White electrical outlets on an orange background look like surprised faces

Great service! We know your name! Our people are the best.

These are the answers we often get when asking leaders at a financial institution what’s different about their brand. Unfortunately, that’s not the strong value proposition they think it is.

Everyone says they have great people and know customers by name. To win hearts and minds, financial marketers must do better.

Here are three ways to think about price-driven commodity vs. super sticky "I love my bank" brand.

1. Banking is a mature market

For those of us old enough to remember when the brick-sized cell phones were introduced and there were few carriers, phone system marketers first had to convince consumers they actually needed a mobile phone.

So the smart marketing strategy was to convince people the phone was worth the considerable expense. One very effective agency worked hard to impart an indelible reason everyone should have a mobile phone: safety.Store display of '80s style brick phones with an orange backgroundIn the '80s, people actually had to be convinced they needed a cell phone.

Safety as a justification for purchase, could apply to many different groups of people: on-the-go business people, travelers, senior citizens, women, people living in big cities and so on. And it was a valid reason for consumers to invest in the hardware and commit to a lengthly contract.

That was wildly effective. For a while. But as the market matured, safety became a standard expectation for any mobile phone. So marketers had to move on. They touted large network coverage and no roaming. But that got saturated, too. Eventually, they began competing on price—and giving away the phones.

And while the phones have plenty of value (Hello, $1,000 iPhone!), the service itself has become the commodity.

When a brander gets to that position, they have developed a commodity mindset with customers. And it’s nearly impossible to break free.

Financial institutions should take this as a warning. Many have planted themselves squarely in the commodity acreage promoting products and “great service” instead of promoting problem solving and unique benefits. Now they need to dig their way out.

2. Customers come into branches less often

Knowing a customer’s name and giving prompt service with a smile at the teller window might have been a differentiator in years gone by. But fewer customers are having that face-to-face experience with the institution on a regular basis. If there are fewer visits, they must be outstanding.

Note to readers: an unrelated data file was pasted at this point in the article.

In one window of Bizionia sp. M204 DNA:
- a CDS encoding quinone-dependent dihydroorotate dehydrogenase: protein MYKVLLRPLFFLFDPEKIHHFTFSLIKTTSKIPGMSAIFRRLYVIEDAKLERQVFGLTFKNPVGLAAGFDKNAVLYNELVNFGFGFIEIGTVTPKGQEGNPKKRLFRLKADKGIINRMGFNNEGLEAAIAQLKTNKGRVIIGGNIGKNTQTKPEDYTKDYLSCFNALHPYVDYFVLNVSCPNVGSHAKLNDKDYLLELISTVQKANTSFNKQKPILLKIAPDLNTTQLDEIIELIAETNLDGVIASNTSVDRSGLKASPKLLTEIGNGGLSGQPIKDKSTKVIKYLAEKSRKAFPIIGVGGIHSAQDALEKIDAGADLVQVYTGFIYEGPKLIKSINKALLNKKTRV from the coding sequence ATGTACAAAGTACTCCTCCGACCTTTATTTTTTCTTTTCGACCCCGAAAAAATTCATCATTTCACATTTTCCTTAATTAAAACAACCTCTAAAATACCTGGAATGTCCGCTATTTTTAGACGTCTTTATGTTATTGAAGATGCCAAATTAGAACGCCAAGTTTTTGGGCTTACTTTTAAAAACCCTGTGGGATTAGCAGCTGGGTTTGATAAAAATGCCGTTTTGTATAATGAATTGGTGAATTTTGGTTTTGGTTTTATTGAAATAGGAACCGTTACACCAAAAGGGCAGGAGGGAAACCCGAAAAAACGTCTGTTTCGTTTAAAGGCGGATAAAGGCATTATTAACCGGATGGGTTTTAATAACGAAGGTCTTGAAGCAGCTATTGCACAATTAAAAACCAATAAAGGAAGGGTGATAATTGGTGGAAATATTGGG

A 2024 Bancography Outlook reports that “branch closings abated in the past year. After the industry closed nearly 8,000 branches in 2021 and 2022 combined, 2023 saw about 2,500 branch closures. However, banks and credit unions added more than 1,000 branches in 2023, yielding a net decline of 1,500 branches ‒ notably less than the net declines of 2,700 and 3,100 branches in the two years prior. Even with net consolidation, the presence of more than 1,000 new branches confirms bankers’ willingness to invest in branches where market conditions allow,” said Steven Reider, founder and president.

Even with new branches still being opened, foot traffic is not what it once was. Customers are using branches in different ways than in the past.

That means business function and customer experience in a branch of today—and tomorrow—should also be different. This is an opportunity for innovative branders to reenvision and reinvent the customer experience at the in-person brand touchpoints.

A great example is Summit Credit Union’s brand that focuses on women’s financial well being and helping them close the retirement savings gap. They do this through robust on-demand educational resources and women’s financial advisors. They’re also building a branch in partnership with the Urban League of Greater Madison’s Black Business Hub where there’s an accelerator and many services for minority and women-owned small businesses.

The Summit example stands up to the litmus test of customers engaging with their brand in all the spaces they meet with a unique brand promise.

3. Data offers the incredible opportunity to show you really do know their name

Even if in real life all bank staff know the customers names, FIs regularly fail at using customer data to create personalized, customized marketing messages through their digital channels. Instead, the bank sends mass media, one-size-fits-all types of campaigns to its customers.

Those will only resonate with a portion of the audience. The rest is waste.

When “great service" and "we know your name” can carry over to the digital experience, customers feel that the bank really does know them. Coupled with a unique value proposition, the results can be powerful.

There’s work to be done

Your brand must be better. WOW at every turn. Be different, and be solution-oriented. And yes, know their names.


For more intel on brand building (as well as sales, customer experience, innovation and culture) for financial institutions, order our book: Beyond Sticky: Get off the commodity hamster wheel and build a bank brand people love. Available on Amazon and everywhere books are sold.

If you need help from a bank branding agency, let's talk. Contact Martha Bartlett Piland at 785-969-6203 or by This email address is being protected from spambots. You need JavaScript enabled to view it..

photo credits from Unsplash: electric outlets by Danielle-Claude Bélanger and brick phones by Nastya Dulhiier.